This is not the area I work in, but understanding how what we think of as “service” and encounter every day, really informs how I view the way I want our services to be provided.
Zilinskas, who surfs occasionally with his family, says he’s regularly accosted at trade shows by people saying, “You screwed the industry and brought prices down!” He has a ready response: “I tell them, ‘How many of the hundreds of thousands of people who bought our board have moved on to higher-end product?’ Ask any surfer in the water about Wavestorm. They probably own one.”
We’ve thought about getting a Wavestorm for visitors and kids as well. But watching a whole carload of Wavestorms show up on a crowded weekend is a bit distressing. So many people coming in who have no idea what they’re doing and are a danger in the water – to themselves and other people. The thing is: there’ve always been these people it’s just before they’d rent boards. I think that’s who’s probably losing business: the rental shops.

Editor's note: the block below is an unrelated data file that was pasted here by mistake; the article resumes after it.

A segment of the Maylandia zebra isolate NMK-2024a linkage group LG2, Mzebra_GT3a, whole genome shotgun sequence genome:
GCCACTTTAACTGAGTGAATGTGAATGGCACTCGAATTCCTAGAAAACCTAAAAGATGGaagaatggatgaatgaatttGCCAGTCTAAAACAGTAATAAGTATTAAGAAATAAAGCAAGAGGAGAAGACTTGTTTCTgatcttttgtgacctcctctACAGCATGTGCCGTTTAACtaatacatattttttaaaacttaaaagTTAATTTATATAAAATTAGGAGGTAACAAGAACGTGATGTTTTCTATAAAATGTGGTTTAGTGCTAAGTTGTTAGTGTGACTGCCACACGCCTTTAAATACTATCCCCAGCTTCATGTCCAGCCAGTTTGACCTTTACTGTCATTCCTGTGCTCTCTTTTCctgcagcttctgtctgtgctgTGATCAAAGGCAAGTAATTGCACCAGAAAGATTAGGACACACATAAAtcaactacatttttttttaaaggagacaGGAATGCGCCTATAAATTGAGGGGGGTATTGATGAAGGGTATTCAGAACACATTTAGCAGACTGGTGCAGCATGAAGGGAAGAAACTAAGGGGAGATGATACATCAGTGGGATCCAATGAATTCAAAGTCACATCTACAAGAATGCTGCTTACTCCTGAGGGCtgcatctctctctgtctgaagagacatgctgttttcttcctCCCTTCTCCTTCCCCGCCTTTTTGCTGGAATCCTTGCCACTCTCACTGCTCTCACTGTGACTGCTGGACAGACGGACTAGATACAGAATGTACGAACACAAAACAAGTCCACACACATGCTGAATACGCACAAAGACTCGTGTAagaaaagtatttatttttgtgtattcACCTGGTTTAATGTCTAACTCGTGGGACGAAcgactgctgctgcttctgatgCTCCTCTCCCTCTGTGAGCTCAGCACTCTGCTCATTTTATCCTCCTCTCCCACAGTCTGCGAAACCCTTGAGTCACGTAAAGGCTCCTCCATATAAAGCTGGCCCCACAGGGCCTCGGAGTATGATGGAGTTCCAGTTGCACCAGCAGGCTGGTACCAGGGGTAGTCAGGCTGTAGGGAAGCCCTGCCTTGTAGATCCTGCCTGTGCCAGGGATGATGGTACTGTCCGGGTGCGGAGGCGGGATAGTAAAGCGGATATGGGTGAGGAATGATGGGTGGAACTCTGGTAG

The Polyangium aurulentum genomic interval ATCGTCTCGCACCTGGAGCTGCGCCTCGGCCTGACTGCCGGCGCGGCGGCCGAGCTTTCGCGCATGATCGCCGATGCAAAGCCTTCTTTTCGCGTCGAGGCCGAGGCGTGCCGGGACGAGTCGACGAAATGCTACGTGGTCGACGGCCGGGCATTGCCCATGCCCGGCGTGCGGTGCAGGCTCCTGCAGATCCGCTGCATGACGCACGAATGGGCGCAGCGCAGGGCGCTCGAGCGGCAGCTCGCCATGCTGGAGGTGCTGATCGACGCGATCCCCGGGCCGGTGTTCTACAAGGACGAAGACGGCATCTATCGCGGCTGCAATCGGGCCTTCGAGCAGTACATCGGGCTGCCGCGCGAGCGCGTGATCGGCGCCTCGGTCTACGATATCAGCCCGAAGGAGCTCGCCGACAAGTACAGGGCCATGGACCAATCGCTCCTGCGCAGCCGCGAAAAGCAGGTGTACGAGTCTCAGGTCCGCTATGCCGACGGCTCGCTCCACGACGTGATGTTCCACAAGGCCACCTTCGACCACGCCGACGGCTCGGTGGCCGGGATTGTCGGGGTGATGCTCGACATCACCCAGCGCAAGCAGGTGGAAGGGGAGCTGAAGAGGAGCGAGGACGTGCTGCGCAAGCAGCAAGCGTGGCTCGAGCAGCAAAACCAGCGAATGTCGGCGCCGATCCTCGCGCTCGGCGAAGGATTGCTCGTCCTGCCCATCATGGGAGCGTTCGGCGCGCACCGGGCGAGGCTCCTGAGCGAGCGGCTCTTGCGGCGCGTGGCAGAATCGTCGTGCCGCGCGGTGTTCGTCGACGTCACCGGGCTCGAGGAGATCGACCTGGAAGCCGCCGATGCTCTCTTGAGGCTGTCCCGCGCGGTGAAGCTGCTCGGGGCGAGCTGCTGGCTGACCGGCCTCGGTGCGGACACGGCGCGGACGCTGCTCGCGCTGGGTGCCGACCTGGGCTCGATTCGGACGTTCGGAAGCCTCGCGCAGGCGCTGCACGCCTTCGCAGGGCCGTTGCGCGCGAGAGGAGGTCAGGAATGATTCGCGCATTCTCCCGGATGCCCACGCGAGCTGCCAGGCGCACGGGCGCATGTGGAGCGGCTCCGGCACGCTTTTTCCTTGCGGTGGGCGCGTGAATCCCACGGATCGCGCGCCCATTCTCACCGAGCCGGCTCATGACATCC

A project to use Java to execute Sol LeWitt’s instructions in the browser. Solving Sol.
With the end of 30 Rock today there’s a lot of words being spilled online about what Liz Lemon meant for women or what Tina Fey’s female-lead show means for women in show business, etc. Maybe some of it is true, I think that’s something we’ll only know in hindsight. I do really admire Tina Fey’s general approach to her work and to her fellowship with other women.